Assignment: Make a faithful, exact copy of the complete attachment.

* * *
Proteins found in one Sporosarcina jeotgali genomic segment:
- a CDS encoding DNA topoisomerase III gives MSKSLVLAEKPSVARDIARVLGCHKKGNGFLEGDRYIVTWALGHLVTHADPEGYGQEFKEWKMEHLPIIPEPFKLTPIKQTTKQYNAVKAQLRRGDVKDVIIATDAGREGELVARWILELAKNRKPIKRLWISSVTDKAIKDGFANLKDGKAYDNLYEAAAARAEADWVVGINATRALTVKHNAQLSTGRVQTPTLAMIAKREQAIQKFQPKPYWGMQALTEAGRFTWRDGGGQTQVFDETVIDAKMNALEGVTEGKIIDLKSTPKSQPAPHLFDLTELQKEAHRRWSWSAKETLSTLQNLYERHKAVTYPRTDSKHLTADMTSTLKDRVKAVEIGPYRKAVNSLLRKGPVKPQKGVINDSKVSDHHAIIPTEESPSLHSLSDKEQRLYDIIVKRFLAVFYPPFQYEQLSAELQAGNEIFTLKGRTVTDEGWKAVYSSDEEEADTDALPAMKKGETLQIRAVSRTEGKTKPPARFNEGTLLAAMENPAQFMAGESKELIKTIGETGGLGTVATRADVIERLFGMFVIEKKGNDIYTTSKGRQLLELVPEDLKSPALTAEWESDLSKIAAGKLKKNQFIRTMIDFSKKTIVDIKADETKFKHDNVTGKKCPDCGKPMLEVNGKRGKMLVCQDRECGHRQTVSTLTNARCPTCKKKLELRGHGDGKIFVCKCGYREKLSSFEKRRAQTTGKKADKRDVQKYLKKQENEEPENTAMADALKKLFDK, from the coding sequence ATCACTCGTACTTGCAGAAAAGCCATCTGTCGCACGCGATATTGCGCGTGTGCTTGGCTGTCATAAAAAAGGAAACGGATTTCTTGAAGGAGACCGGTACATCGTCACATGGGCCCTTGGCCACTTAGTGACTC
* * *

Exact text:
Proteins found in one Sporosarcina jeotgali genomic segment:
- a CDS encoding DNA topoisomerase III gives MSKSLVLAEKPSVARDIARVLGCHKKGNGFLEGDRYIVTWALGHLVTHADPEGYGQEFKEWKMEHLPIIPEPFKLTPIKQTTKQYNAVKAQLRRGDVKDVIIATDAGREGELVARWILELAKNRKPIKRLWISSVTDKAIKDGFANLKDGKAYDNLYEAAAARAEADWVVGINATRALTVKHNAQLSTGRVQTPTLAMIAKREQAIQKFQPKPYWGMQALTEAGRFTWRDGGGQTQVFDETVIDAKMNALEGVTEGKIIDLKSTPKSQPAPHLFDLTELQKEAHRRWSWSAKETLSTLQNLYERHKAVTYPRTDSKHLTADMTSTLKDRVKAVEIGPYRKAVNSLLRKGPVKPQKGVINDSKVSDHHAIIPTEESPSLHSLSDKEQRLYDIIVKRFLAVFYPPFQYEQLSAELQAGNEIFTLKGRTVTDEGWKAVYSSDEEEADTDALPAMKKGETLQIRAVSRTEGKTKPPARFNEGTLLAAMENPAQFMAGESKELIKTIGETGGLGTVATRADVIERLFGMFVIEKKGNDIYTTSKGRQLLELVPEDLKSPALTAEWESDLSKIAAGKLKKNQFIRTMIDFSKKTIVDIKADETKFKHDNVTGKKCPDCGKPMLEVNGKRGKMLVCQDRECGHRQTVSTLTNARCPTCKKKLELRGHGDGKIFVCKCGYREKLSSFEKRRAQTTGKKADKRDVQKYLKKQENEEPENTAMADALKKLFDK, from the coding sequence ATCACTCGTACTTGCAGAAAAGCCATCTGTCGCACGCGATATTGCGCGTGTGCTTGGCTGTCATAAAAAAGGAAACGGATTTCTTGAAGGAGACCGGTACATCGTCACATGGGCCCTTGGCCACTTAGTGACTC